Although adidas has pulled ahead of it, Under Armour also had tremendous visibility at the Rio Olympics. Under Armour brand athletes—including Michael Phelps, the US gymnastics team, and a host of others in Rio—were seen at the medals ceremony multiple times. While both Nike and adidas drive a lot of traffic with their social media platforms, one of the most watched Facebook Live video sessions was of Michael Phelps, with nearly four million views.
Building off of its strong US footprint, the Under Armour brand is in a good position to grow globally and is expected to increasingly generate revenue in international markets. This will put even more pressure on both Nike and Adidas to step up their games.
The next big market
In Asia, the sports sector will continue to grow at a respectable double-digit pace, with China seeing some of the greatest potential in the world. Chinese government officials are making significant investments in home-grown entertainment and strengthening the talent and performance of national teams. The goal is clear-cut: make China a global sports powerhouse.
For years, Manchester United and the English Premier League have had significant visibility in Asia. Clubs such as FC Bayern Munich are capitalizing on this success by building a ground presence to drive expansion in both China and the broader Asian market. The NBA has continually built up its presence across Asia and this year opened up the world’s first NBA Playzone for Kids in the basketball-friendly city of Shanghai. As sports become a large part of the education platform in China, the industry has ample room to grow, for decades to come.
The 2022 Winter Olympics in Beijing will once again thrust China into the international spotlight. A local player to look out for is Anta, a sportswear brand that continues to use the Olympics platform as a long-term growth vehicle for its business. Anta has a strong presence, with 7,000-plus retail stores in China, but is also the brand that dressed its national athletes at the Summer Olympics in Rio. Anta bolstered its brand portfolio by acquiring Fila’s China operations and forming a joint venture with Japan’s ski equipment maker and apparel brand, Descente. The company has invested in its own R&D center and works closely with suppliers to deliver the breakthroughs that will compete against adidas and Nike. With passion and a long-term view, Anta is strongly positioned to deliver in a competitive China marketplace.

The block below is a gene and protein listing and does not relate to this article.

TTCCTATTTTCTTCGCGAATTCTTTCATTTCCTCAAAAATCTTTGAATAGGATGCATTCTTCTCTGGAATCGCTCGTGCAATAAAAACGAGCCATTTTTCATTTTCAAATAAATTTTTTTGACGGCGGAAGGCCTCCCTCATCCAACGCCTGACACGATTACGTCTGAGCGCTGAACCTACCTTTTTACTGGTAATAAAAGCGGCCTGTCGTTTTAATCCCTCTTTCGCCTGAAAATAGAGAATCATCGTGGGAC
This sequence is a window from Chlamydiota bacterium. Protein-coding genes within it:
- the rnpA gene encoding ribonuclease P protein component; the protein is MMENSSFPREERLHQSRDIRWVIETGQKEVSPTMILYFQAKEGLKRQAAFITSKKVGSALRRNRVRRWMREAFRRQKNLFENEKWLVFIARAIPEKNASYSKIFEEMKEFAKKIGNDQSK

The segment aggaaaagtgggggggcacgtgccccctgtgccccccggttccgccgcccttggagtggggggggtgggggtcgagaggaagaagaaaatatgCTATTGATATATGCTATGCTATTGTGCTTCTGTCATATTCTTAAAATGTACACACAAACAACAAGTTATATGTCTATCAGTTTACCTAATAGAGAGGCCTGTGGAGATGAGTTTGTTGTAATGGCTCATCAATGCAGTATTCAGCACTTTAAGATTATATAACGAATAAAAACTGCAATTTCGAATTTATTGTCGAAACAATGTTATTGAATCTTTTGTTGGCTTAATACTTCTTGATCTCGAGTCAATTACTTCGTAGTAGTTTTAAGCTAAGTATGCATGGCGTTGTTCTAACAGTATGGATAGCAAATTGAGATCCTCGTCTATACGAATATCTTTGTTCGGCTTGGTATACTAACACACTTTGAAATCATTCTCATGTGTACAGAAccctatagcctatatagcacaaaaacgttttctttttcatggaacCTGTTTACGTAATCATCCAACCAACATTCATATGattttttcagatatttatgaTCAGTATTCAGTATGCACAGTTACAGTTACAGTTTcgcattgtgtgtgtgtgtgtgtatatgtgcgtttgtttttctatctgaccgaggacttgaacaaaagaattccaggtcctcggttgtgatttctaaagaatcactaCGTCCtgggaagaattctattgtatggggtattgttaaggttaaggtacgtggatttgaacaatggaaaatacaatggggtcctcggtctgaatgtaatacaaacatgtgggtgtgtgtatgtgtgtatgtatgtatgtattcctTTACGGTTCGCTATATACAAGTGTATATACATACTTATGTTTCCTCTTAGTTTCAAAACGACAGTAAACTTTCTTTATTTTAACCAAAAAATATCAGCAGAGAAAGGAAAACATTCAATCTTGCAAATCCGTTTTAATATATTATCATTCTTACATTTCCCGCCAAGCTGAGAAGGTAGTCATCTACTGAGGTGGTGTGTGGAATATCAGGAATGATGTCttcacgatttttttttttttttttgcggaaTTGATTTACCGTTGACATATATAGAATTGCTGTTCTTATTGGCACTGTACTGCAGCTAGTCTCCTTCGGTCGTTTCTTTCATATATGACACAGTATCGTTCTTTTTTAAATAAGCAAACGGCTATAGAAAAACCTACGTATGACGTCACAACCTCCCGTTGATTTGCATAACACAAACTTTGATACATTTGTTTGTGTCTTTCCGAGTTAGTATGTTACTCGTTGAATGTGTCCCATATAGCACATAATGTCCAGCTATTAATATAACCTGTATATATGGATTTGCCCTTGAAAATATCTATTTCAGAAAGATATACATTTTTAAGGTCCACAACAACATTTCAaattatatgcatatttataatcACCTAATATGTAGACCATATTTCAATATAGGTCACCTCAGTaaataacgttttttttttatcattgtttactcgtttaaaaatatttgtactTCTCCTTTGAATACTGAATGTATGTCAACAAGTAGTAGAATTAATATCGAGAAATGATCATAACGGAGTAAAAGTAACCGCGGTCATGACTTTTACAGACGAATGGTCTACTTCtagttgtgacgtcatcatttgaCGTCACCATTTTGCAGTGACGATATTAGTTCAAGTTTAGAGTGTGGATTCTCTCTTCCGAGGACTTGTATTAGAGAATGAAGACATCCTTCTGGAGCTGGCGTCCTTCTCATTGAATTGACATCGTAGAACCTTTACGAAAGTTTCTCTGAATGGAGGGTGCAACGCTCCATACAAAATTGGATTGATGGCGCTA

Positioned for long-term success
In most countries, sports are ingrained into the culture, with highly engaged consumers passionately supporting their teams and individual athletes. And today, passion is on the rise around healthy, active lifestyles, which provides opportunities for sports brands to deepen relationships with existing audiences and expand beyond their niche. Intense competitive conditions will require the top sports brands and franchises to drive greater engagement in local markets and use technology to drive the future product pipeline. Growth will continue in mature markets, with endless commercial opportunities in less-developed markets. The industry has not peaked—all signs indicate that the sports engine is getting stronger.